Telling the story of Paddington

After an initial pilot and concept was agreed with Michael Bond, the BBCs, Head of Children’s Programming, Monica Simms commissioned the first series of Paddington Bear. It was to consist of 31 episodes first airing at 5.40pm, just before the news, on 5th January 1975.

Mr Gruber cut-outs. Image sourced from Animator Mag, Winter 1982

Mr Gruber cut-outs. Image sourced from Animator Mag, Winter 1982

Even though the style was technically challenging and pioneering it was not this that caused problems, but how the stories were to be told and by whom? In back and forth letters now publicly available from the BBC Written Archives we can see how problematic it was for all parties to decide over this important matter. It was even considered at one stage to remove Michael Bond from writing duties due to him being too close to his creation. Thank goodness that was never followed through.

As if Ivor had not put enough on his plate in marrying 2D cut outs and a 3D Paddington, it was suggested by him that the cut-outs should have some sort of lip-sync! After some quick and insightful thoughts from Michael Bond it was decided against suggesting “that too much would inevitably draw attention to any defects and might in the end be distracting”. Michael at this time had had his fingers burned before in bringing his beloved Paddington to the screen and wasn’t about to lose quality with this more promising adaptation. It was therefore suggested that there would be an overseeing narrator telling the stories and no characterising of any of the characters including Paddington.

Michael Bond and Paddington. Image sourced from The Telegraph by Geoff Pugh

Michael Bond and Paddington. Image sourced from The Telegraph by Geoff Pugh

This approach was agreed by BBC producer Michael Cole, expressing that giving a specific voice to Paddington would “be a pity to narrow the publics image of them to one particular interpretation”. He did however insist on having “more related comment” from the star of the show in order to bring more anticipation and reaction to Paddingtons mishaps and calamities. This meant more expressiveness in the animation which Ivor was keen to exploit. He felt “that he could work better from the story and adapt it himself with Michaels [Bond] advice. The script was pinning him down too much”. Hence forth it was suggested that Ivor draw a storyboard for the initial episode, and throughout, in order to give more of a motion led and animator friendly tone. In a letter to the producer Michael Cole at the BBC, Michael Bond remarked that Ivor’s initial storyboard and drawings were “super, and of tremendous help at this stage”. This instantly must have allowed for more farce-like and slapstick moments that we have now all come to love.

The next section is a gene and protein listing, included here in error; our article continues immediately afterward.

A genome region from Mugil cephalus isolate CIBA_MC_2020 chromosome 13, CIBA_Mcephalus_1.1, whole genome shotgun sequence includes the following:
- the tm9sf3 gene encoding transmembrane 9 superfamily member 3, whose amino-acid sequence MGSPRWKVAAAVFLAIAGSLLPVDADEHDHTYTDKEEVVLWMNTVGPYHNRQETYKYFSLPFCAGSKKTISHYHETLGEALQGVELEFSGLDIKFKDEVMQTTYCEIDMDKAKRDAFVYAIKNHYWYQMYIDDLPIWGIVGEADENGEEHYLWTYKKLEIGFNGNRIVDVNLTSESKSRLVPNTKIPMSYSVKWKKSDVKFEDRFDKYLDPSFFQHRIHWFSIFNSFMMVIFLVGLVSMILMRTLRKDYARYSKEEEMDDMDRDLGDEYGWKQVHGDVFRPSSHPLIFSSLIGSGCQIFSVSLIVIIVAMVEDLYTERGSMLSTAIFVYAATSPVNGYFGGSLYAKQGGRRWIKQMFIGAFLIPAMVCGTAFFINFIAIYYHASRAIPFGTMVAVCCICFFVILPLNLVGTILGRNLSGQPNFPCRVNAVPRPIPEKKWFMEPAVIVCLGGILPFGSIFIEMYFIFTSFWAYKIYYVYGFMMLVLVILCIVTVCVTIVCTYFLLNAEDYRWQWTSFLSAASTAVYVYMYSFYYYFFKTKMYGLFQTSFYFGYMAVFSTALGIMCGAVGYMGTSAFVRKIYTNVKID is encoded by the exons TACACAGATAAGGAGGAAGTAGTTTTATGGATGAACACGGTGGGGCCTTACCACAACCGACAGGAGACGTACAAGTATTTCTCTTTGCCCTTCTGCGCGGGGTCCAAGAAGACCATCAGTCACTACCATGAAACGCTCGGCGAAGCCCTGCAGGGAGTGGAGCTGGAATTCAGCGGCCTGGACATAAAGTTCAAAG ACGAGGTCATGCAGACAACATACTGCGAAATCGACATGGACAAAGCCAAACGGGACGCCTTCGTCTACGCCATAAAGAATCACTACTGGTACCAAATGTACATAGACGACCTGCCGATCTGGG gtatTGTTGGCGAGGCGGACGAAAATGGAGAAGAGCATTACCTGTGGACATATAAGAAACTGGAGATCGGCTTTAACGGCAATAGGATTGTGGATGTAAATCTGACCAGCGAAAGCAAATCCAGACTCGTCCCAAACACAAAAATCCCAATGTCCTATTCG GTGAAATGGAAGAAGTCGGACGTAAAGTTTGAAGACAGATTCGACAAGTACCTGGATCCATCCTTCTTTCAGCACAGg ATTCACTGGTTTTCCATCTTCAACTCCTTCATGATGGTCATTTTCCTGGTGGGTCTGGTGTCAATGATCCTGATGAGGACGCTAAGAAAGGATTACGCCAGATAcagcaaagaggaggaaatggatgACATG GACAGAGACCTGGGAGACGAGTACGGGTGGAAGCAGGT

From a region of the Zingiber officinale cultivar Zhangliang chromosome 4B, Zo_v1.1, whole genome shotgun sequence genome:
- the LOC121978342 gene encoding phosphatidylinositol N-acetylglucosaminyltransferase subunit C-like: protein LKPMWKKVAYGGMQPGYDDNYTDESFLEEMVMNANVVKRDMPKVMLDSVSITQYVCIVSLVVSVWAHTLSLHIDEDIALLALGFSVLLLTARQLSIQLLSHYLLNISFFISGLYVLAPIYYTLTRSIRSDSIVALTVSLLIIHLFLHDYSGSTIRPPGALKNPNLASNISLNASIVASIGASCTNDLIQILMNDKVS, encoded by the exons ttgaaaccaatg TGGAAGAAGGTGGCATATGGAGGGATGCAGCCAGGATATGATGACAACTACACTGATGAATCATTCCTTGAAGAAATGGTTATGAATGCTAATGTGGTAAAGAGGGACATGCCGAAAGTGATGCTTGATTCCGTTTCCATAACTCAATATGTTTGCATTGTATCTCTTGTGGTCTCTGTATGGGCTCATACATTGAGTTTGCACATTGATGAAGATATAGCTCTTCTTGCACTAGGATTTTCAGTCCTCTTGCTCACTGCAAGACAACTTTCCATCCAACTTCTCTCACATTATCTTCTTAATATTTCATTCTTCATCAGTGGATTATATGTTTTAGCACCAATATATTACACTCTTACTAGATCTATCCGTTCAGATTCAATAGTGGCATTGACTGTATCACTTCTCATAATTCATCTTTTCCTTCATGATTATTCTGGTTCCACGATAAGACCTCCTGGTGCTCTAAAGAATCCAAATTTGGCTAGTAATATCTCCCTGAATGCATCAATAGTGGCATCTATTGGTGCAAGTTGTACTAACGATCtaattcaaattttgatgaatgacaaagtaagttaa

The subject of narration however was still raising it’s ugly head and Michael Bond was still unsure in having the narrator characterising Paddington’s thoughts, “to have Paddington speak in his thoughts will really be a confession of failure… its is the first sign of madness – and Paddington is a particularly sane bear, with both paws firmly on the ground”. Rather ambiguously the letters sadly finish up here and as we all know it seems that Michael Bond didn’t quite manage to win over the BBC as we do hear Paddingtons narrated thoughts throughout the shows. It could however have been the choice of narrator that sold it to Michael in the end. He was keen to use the voice of Harry Worth as the narrator, as he mentions several times in letters to the BBC, however as we all know it was Sir Michael Hordern that took the role. As stated in’ The Life and Times of Paddington Bear’, “The first thing he said was ‘I don’t do voices.’. The voice he offered was the voice of Michael Hordern, which was thought to be perfect – indeed, it would now be hard to imagine any other voice accompanying Paddington.” Perhaps it was the gentle, relaxing tones of Hordern that alleviated Michael Bonds fears, taking Paddington to many successes on the small screen.

Look out for next weeks post when we delve deeper into the making of Paddington, looking at the technical challenge of the 2D/3D hybrid.

Quotes taken from the following sources
  • Letter from Michael Bond to Monica Simms, 31st January 1974, BBC Written Archives
  • Report on meeting at FilmFair by Michael Cole, 6th February 1974, BBC Written Archives
  • Letter from Michael Bond to Michael Cole, 20th February 1974, BBC Written Archives
Advertisements

Leave a Reply

Fill in your details below or click an icon to log in:

WordPress.com Logo

You are commenting using your WordPress.com account. Log Out / Change )

Twitter picture

You are commenting using your Twitter account. Log Out / Change )

Facebook photo

You are commenting using your Facebook account. Log Out / Change )

Google+ photo

You are commenting using your Google+ account. Log Out / Change )

Connecting to %s